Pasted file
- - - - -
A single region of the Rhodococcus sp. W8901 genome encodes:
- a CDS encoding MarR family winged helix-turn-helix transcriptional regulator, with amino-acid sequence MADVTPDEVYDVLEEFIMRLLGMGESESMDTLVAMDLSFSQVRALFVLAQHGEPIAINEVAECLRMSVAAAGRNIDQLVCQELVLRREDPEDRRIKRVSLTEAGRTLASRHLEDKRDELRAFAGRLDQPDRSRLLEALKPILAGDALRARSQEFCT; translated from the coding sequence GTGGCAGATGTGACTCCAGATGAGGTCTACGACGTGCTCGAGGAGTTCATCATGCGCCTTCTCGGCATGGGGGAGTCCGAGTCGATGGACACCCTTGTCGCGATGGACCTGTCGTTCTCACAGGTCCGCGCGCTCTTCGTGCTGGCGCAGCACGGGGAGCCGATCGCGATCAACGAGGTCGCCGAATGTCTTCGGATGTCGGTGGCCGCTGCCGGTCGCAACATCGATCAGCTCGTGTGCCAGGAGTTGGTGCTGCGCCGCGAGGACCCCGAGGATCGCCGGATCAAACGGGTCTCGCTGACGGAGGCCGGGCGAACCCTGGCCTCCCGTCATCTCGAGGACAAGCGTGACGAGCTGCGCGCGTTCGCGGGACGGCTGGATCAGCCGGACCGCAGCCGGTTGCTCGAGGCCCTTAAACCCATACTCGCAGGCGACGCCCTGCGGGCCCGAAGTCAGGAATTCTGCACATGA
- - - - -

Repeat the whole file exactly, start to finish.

A single region of the Rhodococcus sp. W8901 genome encodes:
- a CDS encoding MarR family winged helix-turn-helix transcriptional regulator, with amino-acid sequence MADVTPDEVYDVLEEFIMRLLGMGESESMDTLVAMDLSFSQVRALFVLAQHGEPIAINEVAECLRMSVAAAGRNIDQLVCQELVLRREDPEDRRIKRVSLTEAGRTLASRHLEDKRDELRAFAGRLDQPDRSRLLEALKPILAGDALRARSQEFCT; translated from the coding sequence GTGGCAGATGTGACTCCAGATGAGGTCTACGACGTGCTCGAGGAGTTCATCATGCGCCTTCTCGGCATGGGGGAGTCCGAGTCGATGGACACCCTTGTCGCGATGGACCTGTCGTTCTCACAGGTCCGCGCGCTCTTCGTGCTGGCGCAGCACGGGGAGCCGATCGCGATCAACGAGGTCGCCGAATGTCTTCGGATGTCGGTGGCCGCTGCCGGTCGCAACATCGATCAGCTCGTGTGCCAGGAGTTGGTGCTGCGCCGCGAGGACCCCGAGGATCGCCGGATCAAACGGGTCTCGCTGACGGAGGCCGGGCGAACCCTGGCCTCCCGTCATCTCGAGGACAAGCGTGACGAGCTGCGCGCGTTCGCGGGACGGCTGGATCAGCCGGACCGCAGCCGGTTGCTCGAGGCCCTTAAACCCATACTCGCAGGCGACGCCCTGCGGGCCCGAAGTCAGGAATTCTGCACATGA